'Most of us have forgotten the vows we made'
Diane Keough, award-winning journalist living in Northeast Ohio

What happened in the days, weeks and months following 9/11 was like an anthill that's been stepped on. Initially, the ants rush around in wild confusion, trying to figure out what's hit them. But sooner or later, the activity starts up again. The ants go about their business and the damage that was done is repaired and forgotten.

At a party this past weekend, all conversation stopped and everyone looked up when a commercial plane passed over us, flying unusually low. The disruption was only momentary. The plane, like the national alerts that change from yellow to orange and back again, was treated as a minor annoyance and then promptly forgotten. The discussions about the Browns game picked up right where they left off.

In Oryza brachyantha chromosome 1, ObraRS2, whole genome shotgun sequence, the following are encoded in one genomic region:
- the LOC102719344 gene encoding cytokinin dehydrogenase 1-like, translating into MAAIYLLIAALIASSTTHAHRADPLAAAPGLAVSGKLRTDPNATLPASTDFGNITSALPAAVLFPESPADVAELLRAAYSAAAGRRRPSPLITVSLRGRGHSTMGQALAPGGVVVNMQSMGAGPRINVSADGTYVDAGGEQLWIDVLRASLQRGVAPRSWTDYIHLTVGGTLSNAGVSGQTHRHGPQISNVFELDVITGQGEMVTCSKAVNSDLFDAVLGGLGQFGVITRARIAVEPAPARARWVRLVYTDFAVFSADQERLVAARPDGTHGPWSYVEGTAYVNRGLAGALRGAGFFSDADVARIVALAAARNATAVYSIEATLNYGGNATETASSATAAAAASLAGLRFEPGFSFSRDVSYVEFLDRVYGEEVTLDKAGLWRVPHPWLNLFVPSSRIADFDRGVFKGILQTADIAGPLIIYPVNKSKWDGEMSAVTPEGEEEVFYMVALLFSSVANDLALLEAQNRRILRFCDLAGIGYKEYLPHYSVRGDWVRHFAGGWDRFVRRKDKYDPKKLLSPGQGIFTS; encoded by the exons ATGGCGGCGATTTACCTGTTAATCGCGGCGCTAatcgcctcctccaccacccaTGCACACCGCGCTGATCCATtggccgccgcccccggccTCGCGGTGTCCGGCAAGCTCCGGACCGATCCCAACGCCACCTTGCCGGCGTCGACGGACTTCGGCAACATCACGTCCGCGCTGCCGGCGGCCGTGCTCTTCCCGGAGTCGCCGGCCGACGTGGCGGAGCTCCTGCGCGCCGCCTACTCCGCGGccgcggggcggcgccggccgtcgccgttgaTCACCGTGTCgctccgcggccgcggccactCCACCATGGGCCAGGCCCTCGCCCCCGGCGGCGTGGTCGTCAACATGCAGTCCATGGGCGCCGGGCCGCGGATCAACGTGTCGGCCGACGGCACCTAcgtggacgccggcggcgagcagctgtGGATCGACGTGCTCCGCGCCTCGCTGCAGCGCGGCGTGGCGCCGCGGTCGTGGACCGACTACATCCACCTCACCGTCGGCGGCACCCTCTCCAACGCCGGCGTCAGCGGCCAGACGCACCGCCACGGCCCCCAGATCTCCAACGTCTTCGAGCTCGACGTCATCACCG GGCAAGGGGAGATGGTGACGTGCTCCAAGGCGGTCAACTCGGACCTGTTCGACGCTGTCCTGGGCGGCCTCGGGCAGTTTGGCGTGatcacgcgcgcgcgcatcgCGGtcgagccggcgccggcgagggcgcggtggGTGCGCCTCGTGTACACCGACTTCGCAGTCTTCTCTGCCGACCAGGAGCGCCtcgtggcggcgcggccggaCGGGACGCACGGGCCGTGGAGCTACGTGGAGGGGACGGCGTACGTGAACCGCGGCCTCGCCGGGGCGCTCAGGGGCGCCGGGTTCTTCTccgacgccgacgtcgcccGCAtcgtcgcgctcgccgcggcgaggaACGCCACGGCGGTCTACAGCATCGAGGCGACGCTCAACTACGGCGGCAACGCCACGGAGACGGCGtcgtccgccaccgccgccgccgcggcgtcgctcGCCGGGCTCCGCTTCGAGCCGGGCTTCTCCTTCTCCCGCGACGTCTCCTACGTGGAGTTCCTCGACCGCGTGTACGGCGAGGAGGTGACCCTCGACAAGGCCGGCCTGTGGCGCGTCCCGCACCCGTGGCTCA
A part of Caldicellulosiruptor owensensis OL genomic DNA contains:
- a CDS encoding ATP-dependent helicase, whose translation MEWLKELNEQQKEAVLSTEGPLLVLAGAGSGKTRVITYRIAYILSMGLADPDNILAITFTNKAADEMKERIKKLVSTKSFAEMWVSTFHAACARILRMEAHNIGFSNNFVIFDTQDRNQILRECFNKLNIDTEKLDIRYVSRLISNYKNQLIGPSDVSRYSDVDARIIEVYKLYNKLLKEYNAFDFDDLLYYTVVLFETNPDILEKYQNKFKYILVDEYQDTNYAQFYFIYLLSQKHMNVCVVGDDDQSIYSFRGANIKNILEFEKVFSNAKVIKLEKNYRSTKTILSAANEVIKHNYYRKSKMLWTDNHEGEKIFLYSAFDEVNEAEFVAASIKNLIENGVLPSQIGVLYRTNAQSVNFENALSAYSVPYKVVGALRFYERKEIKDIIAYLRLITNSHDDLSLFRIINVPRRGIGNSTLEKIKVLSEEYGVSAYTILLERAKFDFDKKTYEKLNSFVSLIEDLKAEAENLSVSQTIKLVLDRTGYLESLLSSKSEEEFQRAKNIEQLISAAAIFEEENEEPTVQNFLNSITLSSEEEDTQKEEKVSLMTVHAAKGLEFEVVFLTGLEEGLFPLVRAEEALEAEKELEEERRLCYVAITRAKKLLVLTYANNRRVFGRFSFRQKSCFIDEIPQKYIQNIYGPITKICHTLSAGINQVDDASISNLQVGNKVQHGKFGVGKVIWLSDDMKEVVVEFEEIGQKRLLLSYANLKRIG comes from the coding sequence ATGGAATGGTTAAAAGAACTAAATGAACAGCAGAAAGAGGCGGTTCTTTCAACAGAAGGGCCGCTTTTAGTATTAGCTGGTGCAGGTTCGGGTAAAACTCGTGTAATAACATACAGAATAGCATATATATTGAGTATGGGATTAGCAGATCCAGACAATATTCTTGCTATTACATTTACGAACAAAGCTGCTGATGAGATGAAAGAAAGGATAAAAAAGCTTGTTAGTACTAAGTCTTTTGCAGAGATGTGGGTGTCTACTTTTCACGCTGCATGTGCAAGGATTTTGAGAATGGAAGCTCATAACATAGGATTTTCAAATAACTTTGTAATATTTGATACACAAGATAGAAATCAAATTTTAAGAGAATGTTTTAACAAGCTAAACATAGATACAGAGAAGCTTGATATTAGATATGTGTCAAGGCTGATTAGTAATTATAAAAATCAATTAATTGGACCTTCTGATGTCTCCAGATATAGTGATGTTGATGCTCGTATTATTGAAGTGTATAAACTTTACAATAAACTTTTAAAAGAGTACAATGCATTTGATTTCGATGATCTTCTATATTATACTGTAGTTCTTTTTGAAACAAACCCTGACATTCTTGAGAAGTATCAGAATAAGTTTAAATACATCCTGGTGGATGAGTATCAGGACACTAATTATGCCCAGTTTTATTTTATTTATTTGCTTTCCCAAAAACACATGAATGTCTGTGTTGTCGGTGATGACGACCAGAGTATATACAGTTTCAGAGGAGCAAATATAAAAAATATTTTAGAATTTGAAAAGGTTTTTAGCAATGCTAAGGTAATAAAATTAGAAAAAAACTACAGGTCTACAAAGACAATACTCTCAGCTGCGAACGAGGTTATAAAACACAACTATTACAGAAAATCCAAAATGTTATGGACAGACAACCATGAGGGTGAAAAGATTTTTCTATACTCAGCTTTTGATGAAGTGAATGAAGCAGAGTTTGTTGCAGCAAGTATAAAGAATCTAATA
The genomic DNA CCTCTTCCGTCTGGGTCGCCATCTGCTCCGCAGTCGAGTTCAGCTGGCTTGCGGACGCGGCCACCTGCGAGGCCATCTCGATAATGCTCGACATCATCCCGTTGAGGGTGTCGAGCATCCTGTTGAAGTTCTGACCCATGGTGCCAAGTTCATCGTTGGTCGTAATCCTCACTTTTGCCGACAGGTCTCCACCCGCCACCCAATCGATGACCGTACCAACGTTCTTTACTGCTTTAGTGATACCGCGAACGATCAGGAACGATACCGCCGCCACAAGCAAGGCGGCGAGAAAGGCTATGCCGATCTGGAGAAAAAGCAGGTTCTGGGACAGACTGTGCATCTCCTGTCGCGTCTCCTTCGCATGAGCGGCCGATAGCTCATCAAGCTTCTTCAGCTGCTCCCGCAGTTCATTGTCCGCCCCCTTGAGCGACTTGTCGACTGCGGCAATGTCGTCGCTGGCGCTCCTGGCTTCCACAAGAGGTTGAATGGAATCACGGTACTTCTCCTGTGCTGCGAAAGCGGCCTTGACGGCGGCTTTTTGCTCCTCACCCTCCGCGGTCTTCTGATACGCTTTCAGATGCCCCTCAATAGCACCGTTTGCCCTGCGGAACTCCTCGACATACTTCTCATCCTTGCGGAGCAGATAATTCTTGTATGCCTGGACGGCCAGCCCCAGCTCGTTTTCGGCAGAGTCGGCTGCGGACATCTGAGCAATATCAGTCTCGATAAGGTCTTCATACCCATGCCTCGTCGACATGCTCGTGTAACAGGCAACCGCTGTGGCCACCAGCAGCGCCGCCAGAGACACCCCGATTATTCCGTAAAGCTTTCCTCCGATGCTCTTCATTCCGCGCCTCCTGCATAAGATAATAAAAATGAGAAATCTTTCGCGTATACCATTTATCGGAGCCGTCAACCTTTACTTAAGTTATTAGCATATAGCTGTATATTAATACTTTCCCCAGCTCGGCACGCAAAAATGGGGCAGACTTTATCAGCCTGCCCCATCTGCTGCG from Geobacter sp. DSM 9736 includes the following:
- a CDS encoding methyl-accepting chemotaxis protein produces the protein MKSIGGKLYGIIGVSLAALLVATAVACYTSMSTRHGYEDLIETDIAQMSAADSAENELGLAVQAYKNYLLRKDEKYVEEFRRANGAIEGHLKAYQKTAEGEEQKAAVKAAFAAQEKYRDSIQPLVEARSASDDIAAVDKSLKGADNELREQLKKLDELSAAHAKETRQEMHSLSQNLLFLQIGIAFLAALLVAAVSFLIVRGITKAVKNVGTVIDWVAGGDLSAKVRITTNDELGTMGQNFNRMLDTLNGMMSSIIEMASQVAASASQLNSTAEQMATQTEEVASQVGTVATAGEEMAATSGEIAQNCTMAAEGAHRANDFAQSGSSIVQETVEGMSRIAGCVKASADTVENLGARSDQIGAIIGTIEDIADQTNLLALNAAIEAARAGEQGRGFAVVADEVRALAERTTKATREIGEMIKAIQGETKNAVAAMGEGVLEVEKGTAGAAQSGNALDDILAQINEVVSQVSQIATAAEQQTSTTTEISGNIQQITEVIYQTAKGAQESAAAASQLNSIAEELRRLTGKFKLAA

Most of us have forgotten the vows we made on September 12th--our vows to change and begin leading lives of significance. Our vows to make this world a better place. We've forgotten our vows of unity. There's plenty of room to sit in churches, synagogues and mosques again. Politicians are back to bickering, name calling, and posturing. Initially, the pain of 9/11 served as an alert to most of us. How do we heal from the pain, but never forget the promises we made immediately thereafter?

I don't know. But tomorrow I'll keep the television and radio on, and listen, remembering how I cut back on my work hours immediately following; how I didn't mind the hassle of the beefed up security; how I held my boys tighter and wouldn't let my husband leave without telling him I loved him. I'm willing to read the newspaper, remembering how I smiled at strangers and let people merge into traffic, no matter how late I was running.